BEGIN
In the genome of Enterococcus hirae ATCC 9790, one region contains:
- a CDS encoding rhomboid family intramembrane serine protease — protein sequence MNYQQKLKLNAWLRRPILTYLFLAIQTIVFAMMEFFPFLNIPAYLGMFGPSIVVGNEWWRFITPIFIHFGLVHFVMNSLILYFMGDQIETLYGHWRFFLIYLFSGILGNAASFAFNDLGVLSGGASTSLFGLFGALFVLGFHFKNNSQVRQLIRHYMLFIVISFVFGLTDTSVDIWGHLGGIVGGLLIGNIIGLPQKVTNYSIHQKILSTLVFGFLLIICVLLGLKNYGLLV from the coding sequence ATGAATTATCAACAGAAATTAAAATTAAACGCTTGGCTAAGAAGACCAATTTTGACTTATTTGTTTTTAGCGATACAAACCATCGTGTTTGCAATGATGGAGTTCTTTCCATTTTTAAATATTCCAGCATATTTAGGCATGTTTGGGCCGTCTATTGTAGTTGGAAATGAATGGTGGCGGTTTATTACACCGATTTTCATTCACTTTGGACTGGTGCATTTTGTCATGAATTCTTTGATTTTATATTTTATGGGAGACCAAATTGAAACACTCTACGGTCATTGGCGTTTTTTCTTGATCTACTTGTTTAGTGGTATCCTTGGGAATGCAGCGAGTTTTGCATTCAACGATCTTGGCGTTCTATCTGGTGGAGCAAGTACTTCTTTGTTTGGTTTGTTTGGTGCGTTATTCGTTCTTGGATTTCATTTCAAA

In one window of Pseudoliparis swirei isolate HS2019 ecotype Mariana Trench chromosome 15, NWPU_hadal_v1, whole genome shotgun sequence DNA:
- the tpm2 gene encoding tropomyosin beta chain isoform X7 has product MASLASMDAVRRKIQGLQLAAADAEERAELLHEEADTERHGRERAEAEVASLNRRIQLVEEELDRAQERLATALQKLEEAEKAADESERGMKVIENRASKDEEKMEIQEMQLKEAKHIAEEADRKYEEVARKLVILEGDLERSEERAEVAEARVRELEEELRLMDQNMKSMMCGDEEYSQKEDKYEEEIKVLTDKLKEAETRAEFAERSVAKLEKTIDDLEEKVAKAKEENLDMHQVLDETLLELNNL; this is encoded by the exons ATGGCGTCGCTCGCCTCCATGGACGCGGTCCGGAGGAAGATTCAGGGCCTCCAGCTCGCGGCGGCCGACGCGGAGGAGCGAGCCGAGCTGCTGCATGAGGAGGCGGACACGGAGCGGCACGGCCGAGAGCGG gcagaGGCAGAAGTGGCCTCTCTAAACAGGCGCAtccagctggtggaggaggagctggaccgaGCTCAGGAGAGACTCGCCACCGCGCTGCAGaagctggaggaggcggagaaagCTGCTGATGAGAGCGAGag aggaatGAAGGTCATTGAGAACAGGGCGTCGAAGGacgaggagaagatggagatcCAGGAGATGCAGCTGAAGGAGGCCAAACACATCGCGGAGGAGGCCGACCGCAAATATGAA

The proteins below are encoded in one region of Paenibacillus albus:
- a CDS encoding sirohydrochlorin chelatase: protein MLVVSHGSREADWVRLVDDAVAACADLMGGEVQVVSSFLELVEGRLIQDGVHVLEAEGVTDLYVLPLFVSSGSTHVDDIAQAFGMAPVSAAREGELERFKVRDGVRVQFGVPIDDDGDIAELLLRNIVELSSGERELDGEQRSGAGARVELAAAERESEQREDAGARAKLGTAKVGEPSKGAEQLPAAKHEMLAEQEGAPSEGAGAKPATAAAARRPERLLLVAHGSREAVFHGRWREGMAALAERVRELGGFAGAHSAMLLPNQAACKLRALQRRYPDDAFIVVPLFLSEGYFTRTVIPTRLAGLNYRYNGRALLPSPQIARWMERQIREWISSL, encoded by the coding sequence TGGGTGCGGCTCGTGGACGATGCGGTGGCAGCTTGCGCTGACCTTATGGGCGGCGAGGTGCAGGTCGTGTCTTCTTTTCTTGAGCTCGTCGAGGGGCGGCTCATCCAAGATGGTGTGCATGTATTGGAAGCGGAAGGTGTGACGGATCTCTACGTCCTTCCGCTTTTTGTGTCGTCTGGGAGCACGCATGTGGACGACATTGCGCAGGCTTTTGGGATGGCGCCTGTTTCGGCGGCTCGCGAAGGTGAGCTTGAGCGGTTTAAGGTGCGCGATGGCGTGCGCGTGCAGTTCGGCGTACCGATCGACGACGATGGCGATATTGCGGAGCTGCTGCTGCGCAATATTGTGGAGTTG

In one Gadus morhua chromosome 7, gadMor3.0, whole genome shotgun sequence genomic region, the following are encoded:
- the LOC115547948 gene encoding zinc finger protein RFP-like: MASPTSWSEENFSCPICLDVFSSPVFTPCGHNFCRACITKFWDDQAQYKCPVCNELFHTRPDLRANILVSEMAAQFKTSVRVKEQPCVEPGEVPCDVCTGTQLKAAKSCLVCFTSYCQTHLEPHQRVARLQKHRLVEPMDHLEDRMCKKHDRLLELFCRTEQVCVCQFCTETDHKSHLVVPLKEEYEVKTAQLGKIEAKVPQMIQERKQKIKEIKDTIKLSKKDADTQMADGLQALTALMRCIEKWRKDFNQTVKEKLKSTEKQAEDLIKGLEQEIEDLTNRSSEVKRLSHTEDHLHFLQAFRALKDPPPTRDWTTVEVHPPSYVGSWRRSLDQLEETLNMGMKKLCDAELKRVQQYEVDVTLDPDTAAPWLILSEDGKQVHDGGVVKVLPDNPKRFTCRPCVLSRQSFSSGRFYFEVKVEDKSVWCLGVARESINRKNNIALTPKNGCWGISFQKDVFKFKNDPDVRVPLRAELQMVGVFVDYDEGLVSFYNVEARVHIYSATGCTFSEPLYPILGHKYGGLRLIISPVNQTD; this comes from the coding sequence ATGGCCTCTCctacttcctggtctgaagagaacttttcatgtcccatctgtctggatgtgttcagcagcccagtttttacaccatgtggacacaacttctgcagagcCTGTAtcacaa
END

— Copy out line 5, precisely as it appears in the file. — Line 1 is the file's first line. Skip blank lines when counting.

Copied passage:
The proteins below are encoded in one region of Paenibacillus albus: